I never heard my Grandpa or Grandma say they were poor but I knew they did not have a lot of money and in fact they were dirt poor I came to find out. They lived in a trailer park in Gary Indiana for 30 years before moving to Florida when Grandpa was about 65 years old. My brother and I would go visit them every summer for a few weeks. Gary was a terrible polluted city. The whole city smelled like rotten eggs due to the steel mills causing air pollution. There was red and black soot on his car each day that my Grandpa would wash off. I liked to help him wash his car. The air pollution was killing them. He was not in good health due to bad lungs from working in the coal mines at the age of 10 and working at a cement company in Gary.
The last 20 years working he was driving a bulldozer moving sand to make cement. The fine sand would get in his lungs and he had silicosis for sure but no one knew what that was in those days. A doctor told him to move to Florida or he may not live another year. So they moved to Florida and my Father purchased them their first house for about $3,000.00. It was a small one bedroom house, more like a cottage but it was theirs and it made them so happy. It had no central heat or air like we have now. It was hard for me to believe this was their very first house they ever owned but it was true as they always lived in a trailer. When my Dad handed Grandpa the keys to their first house at the age of 66 everyone cried. I had never seen my Dad or Grandpa cry before.
Grandpa passed on at 78 of a heart attack while Grandma was cooking his bacon and eggs. The Christmas after Grandpa died I ask Grandma what she would like for Christmas. She told me a small piano would be nice. I ask her do you know how to play? She told me she never had a piano lesson. Grandma said she use to watch her older sister take lessons and thought she could learn. So I bought her a small piano as a Christmas gift. It was just a small upright piano that cost me about $200.00. When the piano arrived at her house the whole family was there. She sat down and cried as she always wanted a piano to play but they never could afford one. Then she turned on the radio and listened to some music. She tried the piano keys and within thirty minutes she was playing the song that was on the radio. She had a natural gift which was over looked all these years. She would also play songs she had remembered, such as Christmas music and so forth. Grandma played by ear since she could not read music. The whole family was surprised that at her age she could play that well with no lessons. God Bless her, all these years her hidden talent was wasted. At least she got to enjoy a piano for a short time of her life as she passed away at age 89. But every day, the rest of her life she played that little piano. She loved it so much. I still cry when I think of her playing the piano with her old and wrinkled bent fingers moving over the key board like she had played the piano her whole life.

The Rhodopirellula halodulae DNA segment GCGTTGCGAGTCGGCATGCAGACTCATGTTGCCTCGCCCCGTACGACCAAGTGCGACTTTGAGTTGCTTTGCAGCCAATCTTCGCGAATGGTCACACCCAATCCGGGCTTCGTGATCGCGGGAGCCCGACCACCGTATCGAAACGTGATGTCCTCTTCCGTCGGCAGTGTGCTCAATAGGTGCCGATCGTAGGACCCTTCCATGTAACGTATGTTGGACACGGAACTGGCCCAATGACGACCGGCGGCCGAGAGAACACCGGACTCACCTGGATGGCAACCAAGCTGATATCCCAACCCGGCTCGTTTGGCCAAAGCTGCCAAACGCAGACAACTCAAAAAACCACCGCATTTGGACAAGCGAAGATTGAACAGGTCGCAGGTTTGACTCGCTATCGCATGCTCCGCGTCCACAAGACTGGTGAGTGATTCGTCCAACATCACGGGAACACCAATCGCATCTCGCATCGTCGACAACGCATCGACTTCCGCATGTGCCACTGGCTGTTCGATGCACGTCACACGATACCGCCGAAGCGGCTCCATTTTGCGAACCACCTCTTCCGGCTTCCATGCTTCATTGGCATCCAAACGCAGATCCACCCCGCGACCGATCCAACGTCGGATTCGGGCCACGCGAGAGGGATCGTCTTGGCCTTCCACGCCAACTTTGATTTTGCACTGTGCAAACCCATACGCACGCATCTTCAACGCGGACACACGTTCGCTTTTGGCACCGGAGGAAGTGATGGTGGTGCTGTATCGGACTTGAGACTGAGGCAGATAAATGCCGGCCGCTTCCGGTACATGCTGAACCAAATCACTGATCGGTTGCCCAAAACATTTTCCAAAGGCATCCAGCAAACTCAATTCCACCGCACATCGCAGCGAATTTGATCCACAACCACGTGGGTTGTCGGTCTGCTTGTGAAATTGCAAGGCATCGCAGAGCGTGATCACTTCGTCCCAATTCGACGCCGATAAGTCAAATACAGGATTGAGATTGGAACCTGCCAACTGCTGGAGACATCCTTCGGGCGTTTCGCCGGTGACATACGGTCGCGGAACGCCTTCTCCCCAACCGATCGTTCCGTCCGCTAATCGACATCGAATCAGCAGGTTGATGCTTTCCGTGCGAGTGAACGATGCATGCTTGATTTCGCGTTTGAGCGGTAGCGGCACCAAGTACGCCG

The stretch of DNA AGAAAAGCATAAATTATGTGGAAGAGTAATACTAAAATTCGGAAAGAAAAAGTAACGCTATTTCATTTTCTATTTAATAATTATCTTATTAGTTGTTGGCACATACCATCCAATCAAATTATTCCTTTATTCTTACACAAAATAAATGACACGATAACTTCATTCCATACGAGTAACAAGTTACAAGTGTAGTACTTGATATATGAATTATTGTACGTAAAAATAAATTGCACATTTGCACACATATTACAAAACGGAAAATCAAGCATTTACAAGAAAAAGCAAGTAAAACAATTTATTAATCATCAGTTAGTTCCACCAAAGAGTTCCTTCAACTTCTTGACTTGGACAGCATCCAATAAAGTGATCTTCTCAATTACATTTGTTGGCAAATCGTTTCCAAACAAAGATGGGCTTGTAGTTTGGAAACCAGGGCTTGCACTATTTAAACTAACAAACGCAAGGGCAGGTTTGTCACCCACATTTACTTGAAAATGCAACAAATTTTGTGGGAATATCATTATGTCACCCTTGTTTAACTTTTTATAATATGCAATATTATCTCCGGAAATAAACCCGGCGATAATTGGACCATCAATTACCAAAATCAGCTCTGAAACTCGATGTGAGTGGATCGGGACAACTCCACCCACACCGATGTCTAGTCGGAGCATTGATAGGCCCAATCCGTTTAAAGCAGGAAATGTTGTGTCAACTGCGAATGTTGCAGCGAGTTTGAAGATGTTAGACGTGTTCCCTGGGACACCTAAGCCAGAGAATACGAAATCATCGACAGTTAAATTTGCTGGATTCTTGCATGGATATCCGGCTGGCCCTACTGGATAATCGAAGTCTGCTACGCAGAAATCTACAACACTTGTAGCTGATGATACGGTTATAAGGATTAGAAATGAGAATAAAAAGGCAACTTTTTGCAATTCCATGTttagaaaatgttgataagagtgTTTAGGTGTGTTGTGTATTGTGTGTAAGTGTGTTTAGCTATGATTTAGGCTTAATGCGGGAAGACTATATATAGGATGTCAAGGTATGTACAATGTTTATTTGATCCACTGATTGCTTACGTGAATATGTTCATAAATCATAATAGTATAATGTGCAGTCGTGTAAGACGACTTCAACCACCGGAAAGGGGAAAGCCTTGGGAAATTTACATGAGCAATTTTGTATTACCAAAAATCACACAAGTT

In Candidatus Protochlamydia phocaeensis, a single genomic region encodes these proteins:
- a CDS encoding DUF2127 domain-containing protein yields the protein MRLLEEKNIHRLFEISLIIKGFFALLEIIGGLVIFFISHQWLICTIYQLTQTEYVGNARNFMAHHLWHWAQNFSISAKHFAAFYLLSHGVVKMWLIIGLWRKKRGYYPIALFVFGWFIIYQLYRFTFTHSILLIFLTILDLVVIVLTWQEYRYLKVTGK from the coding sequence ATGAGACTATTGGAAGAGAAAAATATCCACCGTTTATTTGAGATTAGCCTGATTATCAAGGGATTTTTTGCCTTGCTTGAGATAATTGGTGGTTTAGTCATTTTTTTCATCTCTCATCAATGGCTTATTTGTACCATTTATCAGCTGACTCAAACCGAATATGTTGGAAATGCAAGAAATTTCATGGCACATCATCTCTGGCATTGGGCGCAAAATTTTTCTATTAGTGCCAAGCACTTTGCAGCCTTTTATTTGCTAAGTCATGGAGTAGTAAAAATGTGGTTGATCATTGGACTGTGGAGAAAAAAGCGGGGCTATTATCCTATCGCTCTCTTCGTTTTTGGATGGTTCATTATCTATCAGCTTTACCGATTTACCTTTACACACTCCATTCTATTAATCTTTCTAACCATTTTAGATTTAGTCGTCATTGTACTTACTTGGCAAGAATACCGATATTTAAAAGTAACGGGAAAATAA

My Mothers father passed away at the age of 45 when she was just 22 years old. Grandpa on my Mom’s side was in World War One and was stationed in Siberia. He was in the 27th United States Army Infantry Regiment called the “Wolfhounds American Expeditionary Forces.” Their job was to control the Trans Siberian railroad and keep out of the hands of the Bolshevik’s in 1918. He went to Japan by boat and then to Vladivostok Russia. He wrote to his mother “You should see these Nipponese people. The men wear dresses and wood shoes.” Not many people know that we had troops fighting in Siberia in World War One. He made it through the war in good health. That is all I know about him.
When my Mom’s Dad died it left them in a bind. Mom did finish high school but she and Grandma had a tuff time making ends meet. They both worked jobs to pay the bills. Then Mom meant Dad after World War II in 1945 and I was born in 1946. Grandma lived with us while I was growing up and she passed away at age 89. She never remarried and was a kind gentle woman. Grandma would sing to me in German when I was a baby and my Father did not like that as I could speak a little German by the time I was five. She was a wonderful person who loved everyone and had a strong believe in God. I could go on for hours about her life history. In those days everyone had it tuff. My Dad and Mom took care of her since she had little income. She received about $50.00 per month from Social Security. She had no kind of job training and worked as a gift wrapper at a local department store for many years making little money. Without a good family she would have been a homeless person. My Dad supported her and liked her living with us.
I grew up with my younger brother in a typical all white middle class neighborhood on the west side of Cleveland. We had a nice average middle class house and I never had any worries, like my Dad and Mom did growing up in the depression. Dad worked very hard to get ahead and make money so the family would not be affected by a depression again. My Brother and I would get odd jobs to make money as my Dad always said get a job if you want some spending money. We always had everything a kid could want growing up. I thought we were rich. We were far from rich I found out but we had a good life. When I was in high school I had many jobs after school to make spending money. I worked in a car wash most of those years. Washing cars I made a penny a car and tips. On a good weekend I could make $30.00. I had other jobs such as paper boy and a stock boy during high school. In addition I shoveled snow and cut lawns, when I had time. I was always looking for a way to make money.